Node Package Manager -- some notes for beginners.

You are in a folder, doing some things. You suddenly decided you want to install an existing package. I'll choose lodash because it's the most popular package, the closest thing to a common library.

npm install lodash

...it does a bunch of stuff....

and then spits out these warnings:

npm WARN ENOENT ENOENT: no such file or directory, open 'C:\Users\Leon\npm_examples\hello1\package.json'
npm WARN EPACKAGEJSON hello1 No description
npm WARN EPACKAGEJSON hello1 No repository field.
npm WARN EPACKAGEJSON hello1 No README data
npm WARN EPACKAGEJSON hello1 No license field.

They are just warnings -- so it did go ahead and install the package.

Here's what's been created, in terms of folders...

hello1
+---node_modules
    +---lodash
        +---fp
        +---internal

And there's 520 files!

But back to those warnings:

npm WARN ENOENT ENOENT: no such file or directory, open 'C:\Users\Leon\npm_example\hello1\package.json'

There's no package.json file....

And the next four warnings:

npm WARN EPACKAGEJSON hello1 No description
npm WARN EPACKAGEJSON hello1 No repository field.
npm WARN EPACKAGEJSON hello1 No README data
npm WARN EPACKAGEJSON hello1 No license field.

All say "There's a bunch of missing attributes in the file that's missing."

So what? Why do we need these attributes? And why do we need a package.json file?

First -- let's create a package.json file and see if that helps at all.

I add an empty file called package.json and I now get these additional warnings:

npm WARN EJSONPARSE Failed to parse json
npm WARN EJSONPARSE No data, empty input at 1:1
npm WARN EJSONPARSE
npm WARN EJSONPARSE ^

Okay okay. I update the file Package.json to contain simply: {}

Now when I try npm install lodash I only get these 3 warnings:

npm WARN EPACKAGEJSON hello1 No description
npm WARN EPACKAGEJSON hello1 No repository field.
npm WARN EPACKAGEJSON hello1 No license field.

It makes sense that the warning about "no such file or directory, open '...\package.json' is gone.

But why is the warning about

npm WARN EPACKAGEJSON hello1 No README data

...also gone?

npm is saying... well you're making an effort. But really npm, we're not making an effort. We haven't provided any README data. We've just provided an empty package object. So the 'No README data' error should've stayed. But I digress.

On to the remaining warnings: what are they all about?

npm WARN EPACKAGEJSON hello1 No description
npm WARN EPACKAGEJSON hello1 No repository field.
npm WARN EPACKAGEJSON hello1 No license field.

This is essentially npm saying:

I see you're doing some npm related stuff in the current folder.... well, you better not think about publishing your current folder as a package. It's looking mighty shoddy. There's no description. No repository field. No license field. Allow me to summarize: as a package, your current folder STINKS!

Why would npm be telling us that? It's as if you walk into a bar, in search of a drink, and the bartender says "You're a shitty employee, we don't hire drunks!" But you don't want to work there, you're there to get a drink! What kind of a crazy judgemental bartender is this npm guy?

So, what we have to do is either populate our package.json file with a description, with repository details and with license details. (I'll show you how to do that in a moment). Or we can update our package.json file to say:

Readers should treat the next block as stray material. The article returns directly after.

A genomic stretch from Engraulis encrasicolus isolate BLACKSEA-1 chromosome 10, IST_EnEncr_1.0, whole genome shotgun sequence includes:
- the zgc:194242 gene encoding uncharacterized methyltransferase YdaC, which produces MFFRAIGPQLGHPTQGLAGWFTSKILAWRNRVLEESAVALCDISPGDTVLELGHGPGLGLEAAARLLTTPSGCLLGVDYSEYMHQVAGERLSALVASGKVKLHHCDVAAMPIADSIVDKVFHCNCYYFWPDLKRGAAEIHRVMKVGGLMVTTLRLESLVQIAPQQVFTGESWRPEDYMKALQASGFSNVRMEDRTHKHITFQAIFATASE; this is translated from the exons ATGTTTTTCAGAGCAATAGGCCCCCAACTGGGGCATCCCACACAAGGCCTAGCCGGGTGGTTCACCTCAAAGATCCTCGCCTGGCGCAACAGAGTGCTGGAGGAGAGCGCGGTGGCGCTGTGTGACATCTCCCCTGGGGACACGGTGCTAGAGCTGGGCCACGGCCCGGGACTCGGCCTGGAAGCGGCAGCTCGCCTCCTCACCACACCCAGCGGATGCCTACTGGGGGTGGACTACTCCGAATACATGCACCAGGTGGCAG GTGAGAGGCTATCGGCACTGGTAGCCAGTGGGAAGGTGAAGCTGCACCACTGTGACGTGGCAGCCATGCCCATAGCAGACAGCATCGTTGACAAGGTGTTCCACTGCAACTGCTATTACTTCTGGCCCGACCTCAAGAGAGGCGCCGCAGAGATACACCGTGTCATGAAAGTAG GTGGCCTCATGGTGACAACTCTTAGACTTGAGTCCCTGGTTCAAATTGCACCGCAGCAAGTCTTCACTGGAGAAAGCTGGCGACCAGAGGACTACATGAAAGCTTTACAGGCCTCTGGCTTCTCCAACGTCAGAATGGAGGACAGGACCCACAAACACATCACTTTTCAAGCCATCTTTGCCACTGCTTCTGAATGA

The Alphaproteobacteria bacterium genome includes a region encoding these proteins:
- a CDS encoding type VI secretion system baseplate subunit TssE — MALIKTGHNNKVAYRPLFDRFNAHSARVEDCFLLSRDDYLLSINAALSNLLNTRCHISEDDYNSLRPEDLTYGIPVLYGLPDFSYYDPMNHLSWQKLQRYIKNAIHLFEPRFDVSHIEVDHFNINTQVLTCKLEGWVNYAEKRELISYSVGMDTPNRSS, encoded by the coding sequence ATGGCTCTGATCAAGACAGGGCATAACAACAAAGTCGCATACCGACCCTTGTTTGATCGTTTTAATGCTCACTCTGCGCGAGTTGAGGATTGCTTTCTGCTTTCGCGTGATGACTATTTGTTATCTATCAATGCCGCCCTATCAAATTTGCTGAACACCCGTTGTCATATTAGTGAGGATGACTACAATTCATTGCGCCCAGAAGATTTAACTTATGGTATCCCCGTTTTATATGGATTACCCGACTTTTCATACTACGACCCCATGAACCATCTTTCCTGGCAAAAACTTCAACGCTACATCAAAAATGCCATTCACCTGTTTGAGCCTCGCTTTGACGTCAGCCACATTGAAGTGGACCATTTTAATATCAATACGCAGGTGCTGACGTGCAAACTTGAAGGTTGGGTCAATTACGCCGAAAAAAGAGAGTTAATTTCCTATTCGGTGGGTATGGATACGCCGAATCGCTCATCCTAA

{ "private":"true" }

That means:

"This folder is just a private piece of code... I'm NOT planning to publish it to the world, so get the HELL OFF MY CASE, npm, you intrusive, weird, bully."

Now — what if the current package is not intended only for private use. Then we need to know how to populate the missing attributes.

Here's an example of starting package.json that contains just the attributes that are causing warnings:

{                                                             
  "description": "a simple example",                          
  "repository": {                                             
    "type": "git",                                            
    "url": "git+ssh://git@github.com/secretgeek/example2.git" 
  },                                                          
  "license": "MIT"
}                                                             

But there's a much neater trick for populating our package.json. We can use the command:

npm init

This will run through a quick tutorial that builds a package.json for us.

This utility will walk you through creating a package.json file.
It only covers the most common items, and tries to guess sensible defaults.

See `npm help json` for definitive documentation on these fields
and exactly what they do.

Use `npm install <pkg> --save` afterwards to install a package and
save it as a dependency in the package.json file.

Press ^C at any time to quit.
name: (hello1) &larr;[Cursor is here, awaiting your import]

You will end up with something like this:

{
  "name": "example",
  "version": "1.0.0",
  "description": "a simple example",
  "main": "index.js",
  "scripts": {
    "test": "echo \"Error: no test specified\" && exit 1"
  },
  "repository": {
    "type": "git",
    "url": "git+ssh://git@github.com/secretgeek/example2.git"
  },
  "keywords": [
    "infinity"
  ],
  "author": "leon bambrick",
  "license": "MIT",
  "bugs": {
    "url": "https://github.com/secretgeek/example2/issues"
  },
  "homepage": "https://github.com/secretgeek/example2#readme"
}

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